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UFC’s had many superstars, but Donald Cerrone is one of a kind

Esther Lin, MMA Fighting

There is a poignant story about Donald Cerrone that is not widely known but should serve as the building block of his legend. In January 2011, his grandfather Dr. Donald Cerrone was battling cancer when he realized things were trending in the wrong direction. Make it to the UFC soon, he told the rambunctious grandson he’d always seen greatness in, the one who he helped raise. Cerrone instinctively understood what he was saying. Time was running short.

Literally in the midst of that conversation, Cowboy’s phone rang. On the other end, improbably, the UFC was offering him a chance to make his debut. In one incongruous moment, Cerrone was torn by a clashing of extremes. One conversation represented his worst nightmare; the other held the promise of a dream. Ultimately, however, the decision was not his to make. His grandfather implored him to take the fight.

About a month later, Cowboy was in Las Vegas on fight night, warming up for his match in the Mandalay Bay Events Center when Dr. Cerrone slipped into a coma. Unbeknownst to Cowboy, his grandmother Jerry had called one of his best friends, Leonard Garcia, and asked him to hold up his phone in the arena so Dr. Cerrone could hear the sounds of the arena as the fight happened. So that he could experience the thing they’d always spoken of.

Somewhere between his final preparations and walking to the cage to fight Paul Kelly, Cowboy figured out what was happening, that something was not quite right. No one had explicitly told him; like he does in the cage, he just felt the moment. And somehow, through the midst of that heartbreak, he had no choice but to shift his focus from his beloved and dying grandad to the fight ahead. To the opponent that meant him harm. To making good on what he had promised.

Of course, he did it. Cowboy won the fight with a second-round submission. His grandfather heard the win and the celebration, and then, within hours, slipped into eternal rest.

Donald Cerrone has always found a way to deliver, no matter the situation. Last Saturday, at UFC Denver, before his hometown crowd and in the UFC’s 25th anniversary show, Cerrone found the spotlight yet again. He became the winningest fighter in UFC history, notching his 21st victory in the Octagon. That’s more wins than Georges St-Pierre, more than Anderson Silva, more than Jon Jones. (He also has the most finishes in UFC history, 15.) Throughout his time with the organization, he has been its Iron Man — dependable, exciting, fascinating.

At a time when the sport is shifting its business model, Cerrone is a breed all his own, effortlessly straddling the past era of “anyone, anytime, anywhere” and the current age of entertainment above all else.

That success has come through his versatility. From the beginning, he was the guy who could fight with a martial artist’s honor or spit fire, opponent’s choice. He could light you up with a four-piece combo, then squeeze the life out of you when you panicked into a takedown. No sweat either way.

His name has come to be a stamp of quality. If a card includes Cowboy, it’s a near-guarantee of a fun evening, win or lose. He did his part in Denver, jabbing back and forth with Mike Perry about the Jackson-Winkeljohn gym Cerrone had once represented and that Perry had more recently embedded himself into. The feud grew teeth and and latched on to the limelight, and in the end, Cerrone got the last word with an armbar submission victory.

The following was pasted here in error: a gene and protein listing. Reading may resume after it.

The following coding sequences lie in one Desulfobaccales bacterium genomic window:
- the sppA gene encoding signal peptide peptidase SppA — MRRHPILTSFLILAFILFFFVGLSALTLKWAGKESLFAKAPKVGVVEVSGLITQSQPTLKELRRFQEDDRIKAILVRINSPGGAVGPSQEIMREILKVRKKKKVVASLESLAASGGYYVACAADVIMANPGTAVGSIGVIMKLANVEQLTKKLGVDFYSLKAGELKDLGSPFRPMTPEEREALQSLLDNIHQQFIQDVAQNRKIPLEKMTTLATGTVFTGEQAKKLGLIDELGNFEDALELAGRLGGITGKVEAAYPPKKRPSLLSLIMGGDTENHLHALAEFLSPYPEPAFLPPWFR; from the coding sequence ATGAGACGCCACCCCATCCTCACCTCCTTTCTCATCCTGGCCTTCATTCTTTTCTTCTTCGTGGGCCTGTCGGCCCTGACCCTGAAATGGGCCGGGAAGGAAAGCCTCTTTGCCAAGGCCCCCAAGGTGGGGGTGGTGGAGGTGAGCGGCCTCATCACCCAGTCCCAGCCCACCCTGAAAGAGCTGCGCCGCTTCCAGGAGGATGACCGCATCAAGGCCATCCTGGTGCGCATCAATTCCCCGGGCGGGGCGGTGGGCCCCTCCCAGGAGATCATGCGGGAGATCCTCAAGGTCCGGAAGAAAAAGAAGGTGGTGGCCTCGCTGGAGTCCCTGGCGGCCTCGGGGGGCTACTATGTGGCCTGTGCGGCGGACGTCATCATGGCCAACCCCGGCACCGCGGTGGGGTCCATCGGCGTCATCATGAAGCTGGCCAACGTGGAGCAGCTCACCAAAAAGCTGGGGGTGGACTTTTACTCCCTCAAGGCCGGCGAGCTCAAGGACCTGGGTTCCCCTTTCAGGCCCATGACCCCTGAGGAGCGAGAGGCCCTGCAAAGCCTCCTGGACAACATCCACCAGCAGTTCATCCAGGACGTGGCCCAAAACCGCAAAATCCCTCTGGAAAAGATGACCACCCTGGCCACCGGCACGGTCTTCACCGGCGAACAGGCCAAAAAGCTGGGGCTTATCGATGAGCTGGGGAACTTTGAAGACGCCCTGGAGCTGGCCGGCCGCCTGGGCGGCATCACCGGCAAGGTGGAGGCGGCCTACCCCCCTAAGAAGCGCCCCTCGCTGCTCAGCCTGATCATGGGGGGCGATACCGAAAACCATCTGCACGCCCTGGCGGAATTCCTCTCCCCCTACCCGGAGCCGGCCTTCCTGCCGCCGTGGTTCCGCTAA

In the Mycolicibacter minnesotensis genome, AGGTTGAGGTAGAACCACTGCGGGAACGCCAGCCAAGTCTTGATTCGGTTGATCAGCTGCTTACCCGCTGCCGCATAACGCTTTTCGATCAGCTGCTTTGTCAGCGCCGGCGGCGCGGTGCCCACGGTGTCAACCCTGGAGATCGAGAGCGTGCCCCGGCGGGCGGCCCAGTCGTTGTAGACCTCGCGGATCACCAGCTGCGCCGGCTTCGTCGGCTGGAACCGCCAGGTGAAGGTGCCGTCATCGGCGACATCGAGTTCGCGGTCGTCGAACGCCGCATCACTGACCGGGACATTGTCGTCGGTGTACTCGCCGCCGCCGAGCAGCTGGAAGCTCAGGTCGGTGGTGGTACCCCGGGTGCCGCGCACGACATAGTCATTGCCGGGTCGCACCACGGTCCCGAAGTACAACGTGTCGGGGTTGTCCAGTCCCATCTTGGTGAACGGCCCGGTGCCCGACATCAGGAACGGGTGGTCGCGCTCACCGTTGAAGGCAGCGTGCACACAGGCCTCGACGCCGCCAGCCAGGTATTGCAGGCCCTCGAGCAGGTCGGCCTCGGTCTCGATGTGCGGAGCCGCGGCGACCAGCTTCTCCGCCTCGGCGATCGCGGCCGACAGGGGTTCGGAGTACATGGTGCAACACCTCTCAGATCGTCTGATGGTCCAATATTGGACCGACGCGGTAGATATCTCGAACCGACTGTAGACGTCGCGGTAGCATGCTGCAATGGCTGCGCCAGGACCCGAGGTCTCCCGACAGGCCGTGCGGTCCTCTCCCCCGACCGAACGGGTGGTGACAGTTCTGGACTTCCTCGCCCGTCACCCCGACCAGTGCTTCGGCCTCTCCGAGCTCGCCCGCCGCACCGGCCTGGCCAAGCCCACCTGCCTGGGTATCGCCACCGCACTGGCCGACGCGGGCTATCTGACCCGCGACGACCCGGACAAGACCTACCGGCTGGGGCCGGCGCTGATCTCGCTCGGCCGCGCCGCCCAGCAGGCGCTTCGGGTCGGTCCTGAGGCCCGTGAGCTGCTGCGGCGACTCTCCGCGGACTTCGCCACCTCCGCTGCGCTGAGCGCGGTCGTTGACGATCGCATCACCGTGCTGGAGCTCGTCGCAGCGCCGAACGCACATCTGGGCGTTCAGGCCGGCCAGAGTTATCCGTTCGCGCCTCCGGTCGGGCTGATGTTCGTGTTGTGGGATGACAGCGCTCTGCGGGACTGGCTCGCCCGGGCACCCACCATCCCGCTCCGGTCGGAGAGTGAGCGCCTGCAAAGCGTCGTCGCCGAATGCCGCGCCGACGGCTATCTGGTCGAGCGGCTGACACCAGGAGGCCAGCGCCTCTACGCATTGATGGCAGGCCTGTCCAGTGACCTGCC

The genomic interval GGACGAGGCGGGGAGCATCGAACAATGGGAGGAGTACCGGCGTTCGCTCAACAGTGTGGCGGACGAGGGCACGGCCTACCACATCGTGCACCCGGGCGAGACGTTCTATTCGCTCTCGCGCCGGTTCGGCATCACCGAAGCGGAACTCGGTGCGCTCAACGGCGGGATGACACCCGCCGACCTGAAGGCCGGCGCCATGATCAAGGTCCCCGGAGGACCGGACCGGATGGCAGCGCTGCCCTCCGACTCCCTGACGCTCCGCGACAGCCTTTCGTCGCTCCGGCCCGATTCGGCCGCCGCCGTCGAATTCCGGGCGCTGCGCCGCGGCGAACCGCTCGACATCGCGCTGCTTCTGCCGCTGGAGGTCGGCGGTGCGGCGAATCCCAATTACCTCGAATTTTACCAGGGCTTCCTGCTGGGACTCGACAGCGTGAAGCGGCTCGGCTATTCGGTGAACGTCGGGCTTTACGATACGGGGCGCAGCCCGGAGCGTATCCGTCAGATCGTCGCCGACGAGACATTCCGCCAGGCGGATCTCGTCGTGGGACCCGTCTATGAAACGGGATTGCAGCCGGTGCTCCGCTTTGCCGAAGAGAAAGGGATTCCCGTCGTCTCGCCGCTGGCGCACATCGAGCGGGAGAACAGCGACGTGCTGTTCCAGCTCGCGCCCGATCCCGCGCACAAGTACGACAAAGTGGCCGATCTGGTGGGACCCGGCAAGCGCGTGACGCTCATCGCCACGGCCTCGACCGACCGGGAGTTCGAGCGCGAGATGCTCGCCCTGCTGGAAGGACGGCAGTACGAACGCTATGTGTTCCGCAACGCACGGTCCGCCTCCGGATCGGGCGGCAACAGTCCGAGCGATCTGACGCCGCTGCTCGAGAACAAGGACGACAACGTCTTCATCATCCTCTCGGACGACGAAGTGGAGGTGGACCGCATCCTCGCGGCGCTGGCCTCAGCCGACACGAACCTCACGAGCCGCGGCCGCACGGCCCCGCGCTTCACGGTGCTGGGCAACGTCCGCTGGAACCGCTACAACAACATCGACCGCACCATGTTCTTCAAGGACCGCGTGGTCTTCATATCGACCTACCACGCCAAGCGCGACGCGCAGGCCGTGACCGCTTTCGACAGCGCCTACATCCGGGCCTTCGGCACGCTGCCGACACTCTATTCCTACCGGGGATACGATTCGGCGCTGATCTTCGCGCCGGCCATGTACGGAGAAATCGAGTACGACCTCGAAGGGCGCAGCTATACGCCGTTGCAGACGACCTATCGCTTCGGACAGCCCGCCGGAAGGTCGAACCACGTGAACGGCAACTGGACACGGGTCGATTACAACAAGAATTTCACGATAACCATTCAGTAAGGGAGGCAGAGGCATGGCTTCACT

Even still, Cerrone has managed to become one of those rare fighters for whom wins and losses don’t really seem to matter. It’s almost as if he effected a transaction with the fans whereby they accepted his hybrid of relentless entertainment and furious competition in lieu of traditional results.

But when it comes to victories and defeats, there have been both. Cerrone has had triumphs and heartbreaks aplenty. He has beaten great fighters like Eddie Alvarez and Benson Henderson, but he has lost to other greats like Rafael dos Anjos and Robbie Lawler. He has pounded on the door of a championship, only to be turned away time after time, sometimes in heartbreaking fashion.

From November 2013 to May 2015, he reeled off eight straight wins, finally earning the UFC lightweight title fight opportunity that had for so long eluded him. He lost in 66 seconds.

“Sometimes you just don’t show up to work, so you get your ass kicked,” he explained.

His brutal honesty and self-reflection only humanized him, endearing him to the masses that can identify with life’s everyday letdowns. That was because we knew that even if he lost, he would be back with a quickness. That on some card, someone would be needed to make sure the event would have the right sizzle. And Cerrone would raise his hand and say, “I know a guy.”

He’s never made it back to another championship match, and nearing the age of 36, it’s possible he never will. Because of that, for some, his legacy will be as one of the best fighters never to win a major title. That may end up being technically accurate, yet will still be a short-sighted assessment of what he was and what he is. He’s a fighter who says yes, shows up, gives his everything to the moment. He’s a highlight machine. He is a one-man, “break glass in case of emergency” contingency plan. He is Denver’s No. 1 fighting son, and Dr. Donald Cerrone’s grandson. He is the UFC’s all-time winningest fighter, and perhaps its all-time realest, too. In its 25 years of existence, the UFC can boast of many superstars, but Donald “Cowboy” Cerrone will forever be one of a kind.

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